Island Borough Assembly will take up what could be the last element in the year
long Mel Stephens attendance law suit at tonight’s regular meeting. The assembly will also approve its state project wishlist and consider funding the bed and breakfast association.
paving the way for assembly members to hire their own attorneys if sued is
scheduled for a final vote tonight. But if it is postponed, it won’t be the
first time. The ordinance has been ready for an up or down vote since June 19th,
when it had a public hearing, but was postponed then, and again on August 7th
and September 4th.
ordinance would allow assembly members to get their own lawyers if they don’t
agree with the position of the borough’s attorney. That happened when former
assemblyman Mel Stephens sued the borough last year, and three assembly members
hired an Anchorage lawyer. It took them months to arrange payment for him.
sticking point some assembly members have with the ordinance before them is
that it would require preauthorization of payments by the assembly as a whole.
be only one public hearing at tonight’s meeting. That will be on the Kodiak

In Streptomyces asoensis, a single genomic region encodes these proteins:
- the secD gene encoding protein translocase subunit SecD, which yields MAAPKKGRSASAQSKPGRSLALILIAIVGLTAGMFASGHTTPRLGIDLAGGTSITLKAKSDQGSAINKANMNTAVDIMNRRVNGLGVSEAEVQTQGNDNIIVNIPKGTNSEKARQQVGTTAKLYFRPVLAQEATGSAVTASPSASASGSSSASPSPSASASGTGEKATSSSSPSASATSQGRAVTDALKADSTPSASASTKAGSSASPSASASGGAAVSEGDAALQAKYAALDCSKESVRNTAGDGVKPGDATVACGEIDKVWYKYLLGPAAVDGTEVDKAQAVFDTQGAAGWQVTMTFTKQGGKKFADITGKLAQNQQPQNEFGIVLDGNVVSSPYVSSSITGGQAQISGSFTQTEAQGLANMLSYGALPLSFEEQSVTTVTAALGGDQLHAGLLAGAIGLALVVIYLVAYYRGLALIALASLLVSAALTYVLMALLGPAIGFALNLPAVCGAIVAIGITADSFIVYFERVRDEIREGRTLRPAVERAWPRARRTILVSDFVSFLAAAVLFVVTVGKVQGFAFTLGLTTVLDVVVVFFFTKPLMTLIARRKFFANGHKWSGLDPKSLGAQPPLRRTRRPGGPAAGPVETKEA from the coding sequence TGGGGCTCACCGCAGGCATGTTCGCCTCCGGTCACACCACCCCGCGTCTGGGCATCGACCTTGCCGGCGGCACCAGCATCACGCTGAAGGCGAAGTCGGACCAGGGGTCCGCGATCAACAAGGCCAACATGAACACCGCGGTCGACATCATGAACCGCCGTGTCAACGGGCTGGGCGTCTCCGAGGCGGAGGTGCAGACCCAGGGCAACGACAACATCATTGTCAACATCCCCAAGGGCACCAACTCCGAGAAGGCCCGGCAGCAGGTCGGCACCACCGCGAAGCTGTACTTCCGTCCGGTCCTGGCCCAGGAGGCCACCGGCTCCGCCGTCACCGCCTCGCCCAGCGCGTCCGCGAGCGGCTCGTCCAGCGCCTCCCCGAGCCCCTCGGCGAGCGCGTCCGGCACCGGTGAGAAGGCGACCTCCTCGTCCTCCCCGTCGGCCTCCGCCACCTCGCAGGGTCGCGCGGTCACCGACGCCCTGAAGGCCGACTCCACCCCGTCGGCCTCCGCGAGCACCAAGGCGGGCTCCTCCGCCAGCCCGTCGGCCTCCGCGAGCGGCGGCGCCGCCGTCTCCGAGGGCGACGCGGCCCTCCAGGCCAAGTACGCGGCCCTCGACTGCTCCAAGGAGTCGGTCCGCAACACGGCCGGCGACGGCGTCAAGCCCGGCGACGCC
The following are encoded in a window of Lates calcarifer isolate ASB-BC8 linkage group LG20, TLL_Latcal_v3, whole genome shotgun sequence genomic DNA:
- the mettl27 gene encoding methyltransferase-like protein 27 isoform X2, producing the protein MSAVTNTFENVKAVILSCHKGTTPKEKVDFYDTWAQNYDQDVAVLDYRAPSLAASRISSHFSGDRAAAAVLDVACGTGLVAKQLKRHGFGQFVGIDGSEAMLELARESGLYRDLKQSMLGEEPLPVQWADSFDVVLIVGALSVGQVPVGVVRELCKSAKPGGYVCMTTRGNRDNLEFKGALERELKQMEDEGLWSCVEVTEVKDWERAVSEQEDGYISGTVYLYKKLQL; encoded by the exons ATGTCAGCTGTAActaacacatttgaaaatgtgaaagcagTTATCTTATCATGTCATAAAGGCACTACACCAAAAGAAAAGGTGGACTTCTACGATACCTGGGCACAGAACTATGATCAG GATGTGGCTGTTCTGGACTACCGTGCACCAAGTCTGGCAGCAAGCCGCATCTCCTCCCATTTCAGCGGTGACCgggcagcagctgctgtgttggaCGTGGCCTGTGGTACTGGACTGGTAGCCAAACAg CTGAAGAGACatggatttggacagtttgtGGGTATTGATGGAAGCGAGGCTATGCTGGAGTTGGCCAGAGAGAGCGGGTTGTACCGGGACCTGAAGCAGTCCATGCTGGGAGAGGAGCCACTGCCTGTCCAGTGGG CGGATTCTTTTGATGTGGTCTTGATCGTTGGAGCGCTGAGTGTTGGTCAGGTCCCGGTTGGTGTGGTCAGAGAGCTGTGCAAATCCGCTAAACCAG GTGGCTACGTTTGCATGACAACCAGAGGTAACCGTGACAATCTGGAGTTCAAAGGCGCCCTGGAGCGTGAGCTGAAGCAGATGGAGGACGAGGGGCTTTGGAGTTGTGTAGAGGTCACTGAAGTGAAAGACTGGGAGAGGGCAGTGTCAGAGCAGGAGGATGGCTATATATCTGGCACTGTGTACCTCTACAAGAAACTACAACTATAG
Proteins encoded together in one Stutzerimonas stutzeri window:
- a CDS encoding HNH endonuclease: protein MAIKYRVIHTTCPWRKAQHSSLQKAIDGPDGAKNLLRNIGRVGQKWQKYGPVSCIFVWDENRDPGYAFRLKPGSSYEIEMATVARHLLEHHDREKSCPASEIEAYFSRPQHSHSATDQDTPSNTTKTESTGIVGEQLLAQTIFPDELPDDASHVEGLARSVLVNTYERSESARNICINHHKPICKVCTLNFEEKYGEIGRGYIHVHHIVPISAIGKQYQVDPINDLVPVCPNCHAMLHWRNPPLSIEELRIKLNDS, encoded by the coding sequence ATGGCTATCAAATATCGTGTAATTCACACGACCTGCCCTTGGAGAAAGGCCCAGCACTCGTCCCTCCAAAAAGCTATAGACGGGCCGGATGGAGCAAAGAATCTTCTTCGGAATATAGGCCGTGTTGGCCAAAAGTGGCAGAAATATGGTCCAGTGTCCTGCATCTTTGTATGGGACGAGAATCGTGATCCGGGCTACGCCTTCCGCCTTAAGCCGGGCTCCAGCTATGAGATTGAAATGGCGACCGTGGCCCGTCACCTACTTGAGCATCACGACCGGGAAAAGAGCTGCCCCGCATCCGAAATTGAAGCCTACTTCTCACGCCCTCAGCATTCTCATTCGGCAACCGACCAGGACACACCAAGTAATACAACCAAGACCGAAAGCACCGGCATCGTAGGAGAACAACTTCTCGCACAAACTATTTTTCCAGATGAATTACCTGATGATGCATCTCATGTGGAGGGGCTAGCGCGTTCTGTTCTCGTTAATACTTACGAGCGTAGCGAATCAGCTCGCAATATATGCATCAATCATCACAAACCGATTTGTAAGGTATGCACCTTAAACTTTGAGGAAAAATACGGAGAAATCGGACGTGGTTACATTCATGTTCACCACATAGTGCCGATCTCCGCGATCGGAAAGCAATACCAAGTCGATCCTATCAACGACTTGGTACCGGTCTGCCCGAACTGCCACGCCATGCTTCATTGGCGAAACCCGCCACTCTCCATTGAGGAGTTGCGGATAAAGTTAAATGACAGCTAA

Area Coordinated Transportation Plan, which is needed to secure continued state
and federal funding for KATS (cats), the local bus system. The assembly will
then vote on whether to support the plan, which was prepared by Assemblywoman
assembly will also vote on distributing some of its bed tax revenue to the
Kodiak Island Bed and Breakfast Association. The borough has almost 16-thousand
dollars available in its tourism development fund, but the assembly will have
to determine how much, if any, to give to the bed and breakfast association.
The organization is fairly new, and this is the first time the borough has
considered giving it money for promotion of bed and breakfasts in the borough.
assembly will vote on its state capital improvements wish list tonight. The top
two items are identical to last year’s: Seismic upgrades to borough schools and
money for a new fish and game headquarters on Near Island. The legislature
approved four million dollars for seismic upgrades earlier this year, but the
entire amount was vetoed by Governor Sarah Palin. New to the list is a
23-million-dollar request to offset a portion of the 115-million-dollar costs
for a new high school.
assembly meeting starts at 7:30 tonight, and will be broadcast live here on